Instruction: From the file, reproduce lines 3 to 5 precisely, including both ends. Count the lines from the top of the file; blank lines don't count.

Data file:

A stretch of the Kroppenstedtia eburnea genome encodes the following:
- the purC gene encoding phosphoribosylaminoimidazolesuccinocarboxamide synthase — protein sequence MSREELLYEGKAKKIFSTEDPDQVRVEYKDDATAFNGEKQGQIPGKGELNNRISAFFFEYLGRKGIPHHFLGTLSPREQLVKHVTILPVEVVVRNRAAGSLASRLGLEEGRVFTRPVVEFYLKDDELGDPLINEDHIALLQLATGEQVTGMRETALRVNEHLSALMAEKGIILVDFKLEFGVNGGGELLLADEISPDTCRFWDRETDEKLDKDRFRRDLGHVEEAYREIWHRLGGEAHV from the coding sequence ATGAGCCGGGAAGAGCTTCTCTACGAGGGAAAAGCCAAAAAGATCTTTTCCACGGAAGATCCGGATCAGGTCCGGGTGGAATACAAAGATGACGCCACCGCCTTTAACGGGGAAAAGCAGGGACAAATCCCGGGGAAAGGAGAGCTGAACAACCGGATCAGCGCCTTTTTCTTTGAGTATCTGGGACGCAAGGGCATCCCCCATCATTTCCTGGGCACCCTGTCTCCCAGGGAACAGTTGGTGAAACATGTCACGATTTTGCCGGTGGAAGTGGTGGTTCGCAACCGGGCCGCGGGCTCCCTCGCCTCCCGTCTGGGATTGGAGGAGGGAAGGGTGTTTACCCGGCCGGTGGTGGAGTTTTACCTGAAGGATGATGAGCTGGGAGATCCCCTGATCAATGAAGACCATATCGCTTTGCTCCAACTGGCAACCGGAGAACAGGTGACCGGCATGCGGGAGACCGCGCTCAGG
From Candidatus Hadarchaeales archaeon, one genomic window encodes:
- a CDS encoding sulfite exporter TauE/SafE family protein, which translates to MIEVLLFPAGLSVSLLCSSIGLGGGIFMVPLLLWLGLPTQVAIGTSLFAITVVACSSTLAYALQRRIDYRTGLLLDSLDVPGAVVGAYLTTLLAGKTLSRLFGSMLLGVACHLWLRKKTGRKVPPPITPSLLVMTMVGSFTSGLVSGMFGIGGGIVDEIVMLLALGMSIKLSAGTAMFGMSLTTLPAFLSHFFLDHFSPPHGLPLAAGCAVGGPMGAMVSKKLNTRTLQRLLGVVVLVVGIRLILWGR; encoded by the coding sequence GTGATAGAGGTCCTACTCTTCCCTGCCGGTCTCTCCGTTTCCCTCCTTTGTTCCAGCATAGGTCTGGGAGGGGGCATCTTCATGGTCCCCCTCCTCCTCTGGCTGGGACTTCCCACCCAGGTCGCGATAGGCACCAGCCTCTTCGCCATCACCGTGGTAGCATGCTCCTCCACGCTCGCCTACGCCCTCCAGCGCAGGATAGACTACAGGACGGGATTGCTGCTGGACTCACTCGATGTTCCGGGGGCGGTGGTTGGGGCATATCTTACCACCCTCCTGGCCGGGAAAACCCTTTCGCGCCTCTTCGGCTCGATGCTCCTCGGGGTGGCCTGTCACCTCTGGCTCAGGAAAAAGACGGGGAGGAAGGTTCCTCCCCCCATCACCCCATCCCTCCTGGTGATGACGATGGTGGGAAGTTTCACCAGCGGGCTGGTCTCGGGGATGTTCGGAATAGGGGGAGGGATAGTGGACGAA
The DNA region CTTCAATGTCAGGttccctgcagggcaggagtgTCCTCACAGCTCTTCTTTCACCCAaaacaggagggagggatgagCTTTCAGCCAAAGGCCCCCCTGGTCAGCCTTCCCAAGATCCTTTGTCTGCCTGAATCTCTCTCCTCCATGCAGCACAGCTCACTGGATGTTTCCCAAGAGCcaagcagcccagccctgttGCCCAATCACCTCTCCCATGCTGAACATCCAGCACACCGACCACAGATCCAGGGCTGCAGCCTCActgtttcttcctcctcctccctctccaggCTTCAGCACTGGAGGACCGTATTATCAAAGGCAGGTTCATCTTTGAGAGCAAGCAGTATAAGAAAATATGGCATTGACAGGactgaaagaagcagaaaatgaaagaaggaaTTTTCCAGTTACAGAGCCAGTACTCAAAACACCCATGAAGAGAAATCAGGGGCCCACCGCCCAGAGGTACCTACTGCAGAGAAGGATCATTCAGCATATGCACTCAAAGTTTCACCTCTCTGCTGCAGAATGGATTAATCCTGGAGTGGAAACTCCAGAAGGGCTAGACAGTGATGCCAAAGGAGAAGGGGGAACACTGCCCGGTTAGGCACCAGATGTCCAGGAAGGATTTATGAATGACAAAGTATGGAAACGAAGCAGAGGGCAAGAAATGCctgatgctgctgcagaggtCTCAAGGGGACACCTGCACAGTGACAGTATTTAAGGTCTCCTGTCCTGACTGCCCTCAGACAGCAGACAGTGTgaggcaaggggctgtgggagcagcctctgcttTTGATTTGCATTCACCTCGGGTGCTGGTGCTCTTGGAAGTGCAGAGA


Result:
From Candidatus Hadarchaeales archaeon, one genomic window encodes:
- a CDS encoding sulfite exporter TauE/SafE family protein, which translates to MIEVLLFPAGLSVSLLCSSIGLGGGIFMVPLLLWLGLPTQVAIGTSLFAITVVACSSTLAYALQRRIDYRTGLLLDSLDVPGAVVGAYLTTLLAGKTLSRLFGSMLLGVACHLWLRKKTGRKVPPPITPSLLVMTMVGSFTSGLVSGMFGIGGGIVDEIVMLLALGMSIKLSAGTAMFGMSLTTLPAFLSHFFLDHFSPPHGLPLAAGCAVGGPMGAMVSKKLNTRTLQRLLGVVVLVVGIRLILWGR; encoded by the coding sequence GTGATAGAGGTCCTACTCTTCCCTGCCGGTCTCTCCGTTTCCCTCCTTTGTTCCAGCATAGGTCTGGGAGGGGGCATCTTCATGGTCCCCCTCCTCCTCTGGCTGGGACTTCCCACCCAGGTCGCGATAGGCACCAGCCTCTTCGCCATCACCGTGGTAGCATGCTCCTCCACGCTCGCCTACGCCCTCCAGCGCAGGATAGACTACAGGACGGGATTGCTGCTGGACTCACTCGATGTTCCGGGGGCGGTGGTTGGGGCATATCTTACCACCCTCCTGGCCGGGAAAACCCTTTCGCGCCTCTTCGGCTCGATGCTCCTCGGGGTGGCCTGTCACCTCTGGCTCAGGAAAAAGACGGGGAGGAAGGTTCCTCCCCCCATCACCCCATCCCTCCTGGTGATGACGATGGTGGGAAGTTTCACCAGCGGGCTGGTCTCGGGGATGTTCGGAATAGGGGGAGGGATAGTGGACGAA
The DNA region CTTCAATGTCAGGttccctgcagggcaggagtgTCCTCACAGCTCTTCTTTCACCCAaaacaggagggagggatgagCTTTCAGCCAAAGGCCCCCCTGGTCAGCCTTCCCAAGATCCTTTGTCTGCCTGAATCTCTCTCCTCCATGCAGCACAGCTCACTGGATGTTTCCCAAGAGCcaagcagcccagccctgttGCCCAATCACCTCTCCCATGCTGAACATCCAGCACACCGACCACAGATCCAGGGCTGCAGCCTCActgtttcttcctcctcctccctctccaggCTTCAGCACTGGAGGACCGTATTATCAAAGGCAGGTTCATCTTTGAGAGCAAGCAGTATAAGAAAATATGGCATTGACAGGactgaaagaagcagaaaatgaaagaaggaaTTTTCCAGTTACAGAGCCAGTACTCAAAACACCCATGAAGAGAAATCAGGGGCCCACCGCCCAGAGGTACCTACTGCAGAGAAGGATCATTCAGCATATGCACTCAAAGTTTCACCTCTCTGCTGCAGAATGGATTAATCCTGGAGTGGAAACTCCAGAAGGGCTAGACAGTGATGCCAAAGGAGAAGGGGGAACACTGCCCGGTTAGGCACCAGATGTCCAGGAAGGATTTATGAATGACAAAGTATGGAAACGAAGCAGAGGGCAAGAAATGCctgatgctgctgcagaggtCTCAAGGGGACACCTGCACAGTGACAGTATTTAAGGTCTCCTGTCCTGACTGCCCTCAGACAGCAGACAGTGTgaggcaaggggctgtgggagcagcctctgcttTTGATTTGCATTCACCTCGGGTGCTGGTGCTCTTGGAAGTGCAGAGA